'Kaleidoscope Dream' release party, hosted by Miguel
Miguel's second full length album, which has been released piece by piece over the summer, sounds like the Los Angeles-born singer took a hard look at R&B, pop, rock, funk and "club-aware electronic soul," gleefully smashed those plates and glued them all together. The album's title works: on Kaleidoscope Dream images and sounds repeat, refract and coalesce. But they change places less like the do-si-do and more like the Charleston.
This is an album about re-ordering the past, directing the present. It's made up of love songs, but they are more specifically songs arguing for love, acting casual, wishing and hoping and then imagining what it would be like to consummate. Early days and misadventures. It's soul-baring, but mirrored and fairly guarded.
The title track samples Labi Siffre's immortal "I Got The," recognizable from Eminem's "My Name Is." The lead vocal runs back and forth over the bass line like it's a game of Red Rover. Miguel creeps up behind the note sometimes, but he usually ends up squarely on top of it. On "Use Me" he relies on an amped-up shaker to push through a case of the nerves. "It's the very first time," he sings. "Can I trust you?" On "Candles in the Wind" he loses the reins a bit, asking after God, quoting Biggie Smalls and indulging in more runs than usual over a sparser beat. More than a third of the songs here are powered by guitar and on most of them the narrator is telling the listener what to do. They are primed for live performance.
Miguel's voice is emerald-colored. Light shines through, but it's not sleeping-bag warm. His falsetto sounds like it was hard to come by, not like he woke up sounding like that. Miguel is not Teddy Pendergrass. He is not Luther Vandross. He's working harder than those guys, but you don't see him sweat. Like Sly Stone, he holds the listener at arm's length. He is closer to Stevie Wonder, Prince and Van Morrison. He is a perfectionist, trying to catch the eye of people looking around for the cheeky R&B of their teenage years, be it Little Richard-level insinuations, or absurd provocations in the style of Akinyele or the fully committed mastery of Tony! Toni! Tone!Kaleidoscope Dream requires a few twists to bring Miguel's vision into focus — and once you've found it, you'll laugh more then you planned to. - NPR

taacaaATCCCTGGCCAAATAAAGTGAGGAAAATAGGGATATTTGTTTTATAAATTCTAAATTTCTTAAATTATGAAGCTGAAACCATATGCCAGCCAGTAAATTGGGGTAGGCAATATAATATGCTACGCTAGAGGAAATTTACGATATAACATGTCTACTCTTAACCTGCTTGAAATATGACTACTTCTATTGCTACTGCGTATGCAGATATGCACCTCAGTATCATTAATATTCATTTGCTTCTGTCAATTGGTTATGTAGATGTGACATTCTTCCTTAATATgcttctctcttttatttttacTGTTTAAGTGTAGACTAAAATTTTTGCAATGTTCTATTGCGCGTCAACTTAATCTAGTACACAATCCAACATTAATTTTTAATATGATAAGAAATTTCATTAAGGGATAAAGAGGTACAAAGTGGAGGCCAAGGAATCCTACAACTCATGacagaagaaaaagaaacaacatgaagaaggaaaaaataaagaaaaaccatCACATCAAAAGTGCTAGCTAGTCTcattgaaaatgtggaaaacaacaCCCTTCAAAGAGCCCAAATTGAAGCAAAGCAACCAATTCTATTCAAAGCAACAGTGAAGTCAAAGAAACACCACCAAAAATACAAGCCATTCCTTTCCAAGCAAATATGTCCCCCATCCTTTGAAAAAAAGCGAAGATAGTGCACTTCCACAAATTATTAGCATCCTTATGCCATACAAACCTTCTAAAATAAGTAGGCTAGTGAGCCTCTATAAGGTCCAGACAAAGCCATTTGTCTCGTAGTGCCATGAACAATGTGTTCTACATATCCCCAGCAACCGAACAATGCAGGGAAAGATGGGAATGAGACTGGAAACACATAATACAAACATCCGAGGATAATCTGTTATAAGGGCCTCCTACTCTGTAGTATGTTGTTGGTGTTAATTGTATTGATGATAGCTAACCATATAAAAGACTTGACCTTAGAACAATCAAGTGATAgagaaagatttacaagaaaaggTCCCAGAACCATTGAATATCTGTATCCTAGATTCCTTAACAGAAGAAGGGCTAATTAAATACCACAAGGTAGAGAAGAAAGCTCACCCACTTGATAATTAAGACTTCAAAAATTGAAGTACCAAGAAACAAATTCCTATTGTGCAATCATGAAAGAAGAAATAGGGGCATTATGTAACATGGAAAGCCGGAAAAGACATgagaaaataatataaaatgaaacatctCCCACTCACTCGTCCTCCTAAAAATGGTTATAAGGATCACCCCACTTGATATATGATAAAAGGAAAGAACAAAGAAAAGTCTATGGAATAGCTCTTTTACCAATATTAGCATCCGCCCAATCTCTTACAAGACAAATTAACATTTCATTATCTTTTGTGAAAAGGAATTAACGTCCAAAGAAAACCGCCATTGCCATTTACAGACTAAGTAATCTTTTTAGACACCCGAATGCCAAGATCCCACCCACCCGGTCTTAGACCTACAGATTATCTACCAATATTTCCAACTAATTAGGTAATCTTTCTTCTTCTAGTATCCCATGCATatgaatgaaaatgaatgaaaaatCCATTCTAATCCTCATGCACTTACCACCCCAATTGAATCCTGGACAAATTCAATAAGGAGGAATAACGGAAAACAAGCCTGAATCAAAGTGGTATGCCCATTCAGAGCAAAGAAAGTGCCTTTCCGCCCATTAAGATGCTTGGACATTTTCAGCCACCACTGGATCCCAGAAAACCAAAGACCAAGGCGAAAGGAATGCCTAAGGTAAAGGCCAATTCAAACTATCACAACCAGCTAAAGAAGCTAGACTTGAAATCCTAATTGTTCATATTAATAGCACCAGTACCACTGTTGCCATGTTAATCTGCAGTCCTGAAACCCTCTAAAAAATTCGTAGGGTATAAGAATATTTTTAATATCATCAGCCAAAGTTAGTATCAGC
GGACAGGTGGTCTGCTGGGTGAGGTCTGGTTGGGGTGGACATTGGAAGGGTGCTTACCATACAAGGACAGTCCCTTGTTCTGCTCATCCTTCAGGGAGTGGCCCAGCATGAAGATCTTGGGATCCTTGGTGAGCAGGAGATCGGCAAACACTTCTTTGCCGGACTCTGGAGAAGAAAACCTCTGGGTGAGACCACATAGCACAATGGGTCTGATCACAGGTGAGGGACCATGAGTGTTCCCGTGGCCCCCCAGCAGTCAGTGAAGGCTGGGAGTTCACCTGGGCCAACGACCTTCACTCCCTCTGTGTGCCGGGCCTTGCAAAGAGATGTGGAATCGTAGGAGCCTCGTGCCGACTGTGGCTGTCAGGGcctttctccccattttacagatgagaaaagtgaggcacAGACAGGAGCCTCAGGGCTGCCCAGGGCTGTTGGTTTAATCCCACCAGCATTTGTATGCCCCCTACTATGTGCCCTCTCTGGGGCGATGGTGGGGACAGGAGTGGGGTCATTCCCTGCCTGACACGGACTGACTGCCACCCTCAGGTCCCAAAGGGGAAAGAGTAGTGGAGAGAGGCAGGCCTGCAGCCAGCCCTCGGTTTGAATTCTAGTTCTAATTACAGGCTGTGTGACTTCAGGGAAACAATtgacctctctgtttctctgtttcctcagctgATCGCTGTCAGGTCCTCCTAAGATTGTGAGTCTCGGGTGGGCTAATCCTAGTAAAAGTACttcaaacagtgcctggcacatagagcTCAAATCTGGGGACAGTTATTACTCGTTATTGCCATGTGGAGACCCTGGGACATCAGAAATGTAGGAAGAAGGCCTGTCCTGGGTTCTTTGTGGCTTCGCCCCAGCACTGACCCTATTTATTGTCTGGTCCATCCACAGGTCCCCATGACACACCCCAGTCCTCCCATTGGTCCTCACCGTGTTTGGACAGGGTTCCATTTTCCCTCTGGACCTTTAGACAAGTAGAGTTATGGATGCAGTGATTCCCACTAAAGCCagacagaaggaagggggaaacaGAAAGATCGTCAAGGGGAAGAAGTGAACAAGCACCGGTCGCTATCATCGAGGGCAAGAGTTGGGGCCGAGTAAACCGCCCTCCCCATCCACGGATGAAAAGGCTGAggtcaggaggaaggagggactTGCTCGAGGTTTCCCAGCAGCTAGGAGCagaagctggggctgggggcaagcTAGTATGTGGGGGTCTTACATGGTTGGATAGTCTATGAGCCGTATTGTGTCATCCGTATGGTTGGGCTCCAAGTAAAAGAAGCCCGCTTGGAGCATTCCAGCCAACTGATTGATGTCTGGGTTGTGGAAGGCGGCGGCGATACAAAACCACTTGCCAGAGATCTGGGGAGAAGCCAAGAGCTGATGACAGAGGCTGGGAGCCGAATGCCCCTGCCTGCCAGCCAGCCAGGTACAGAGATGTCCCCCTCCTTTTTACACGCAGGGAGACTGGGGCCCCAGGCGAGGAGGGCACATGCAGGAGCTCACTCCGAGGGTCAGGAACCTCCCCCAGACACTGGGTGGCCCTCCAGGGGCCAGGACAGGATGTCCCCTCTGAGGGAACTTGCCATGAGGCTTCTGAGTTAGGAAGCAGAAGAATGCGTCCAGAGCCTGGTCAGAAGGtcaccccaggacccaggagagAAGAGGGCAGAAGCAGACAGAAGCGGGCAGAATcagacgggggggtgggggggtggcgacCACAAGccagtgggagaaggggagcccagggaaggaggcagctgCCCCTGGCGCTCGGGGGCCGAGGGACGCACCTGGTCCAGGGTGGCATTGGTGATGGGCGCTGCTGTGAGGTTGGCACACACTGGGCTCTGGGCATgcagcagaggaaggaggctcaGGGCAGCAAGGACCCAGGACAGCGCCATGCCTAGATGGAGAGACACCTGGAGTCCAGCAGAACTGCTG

Samantha Ronson (DJ Set)
Her stepfather's a jukebox hero — as in Foreigner's Mick Jones — and her brother's a star DJ — that'd be Mark Ronson — so for Samantha Ronson to get a word in at the dinner table, she had to know her tunes. It wasn’t until Ronson was 20 that she discovered her music talents.
Ronson grew up around music — going on tour with Foreigner for family vacations and cutting class at her stepfather's studio — but she was never interested in playing. Then, after spending a year in Paris after high school, she returned to New York and realized she had nothing to listen to. Ronson taught herself to play and sing and eventually put her poetry to the music. She was still a closet performer, though, when a different sort of music opportunity knocked.
"I got a call one night from a club that I used to hang out at and they were like, 'Do you want to DJ?' "Ronson remembered. "I was like, 'No way,' [but] my friends were like, 'Come on, just do it. How hard could it be?' I was always in the club; [I figured I] might as well get paid for it. Samantha took the gig and before she knew it she was filling in for her brother at other clubs while he finished his album. Sam continued to sharpen her skills on the “Wheels of Steel” and eventually DJing became a full time job.
"I am a pretty good DJ. I give myself props." Samantha gets more than just props. She spins at some of the most high profile gigs around the country. Appearing at Jessica Simpsons Birthday Party, with Lindsay Lohan on the American Music Awards, ElleGirl Prom, Blender, Maxim, IFC Awards, Playstation at the Super Bowl, Sundance and the VMA’s in Miami.
Samantha’s career shows no signs of letting up. She continues to field offers on a daily basis and says she loves what she’s doing. “This is the best job I can imagine: playing music I love, hanging with my friends, and giving people something to dance to.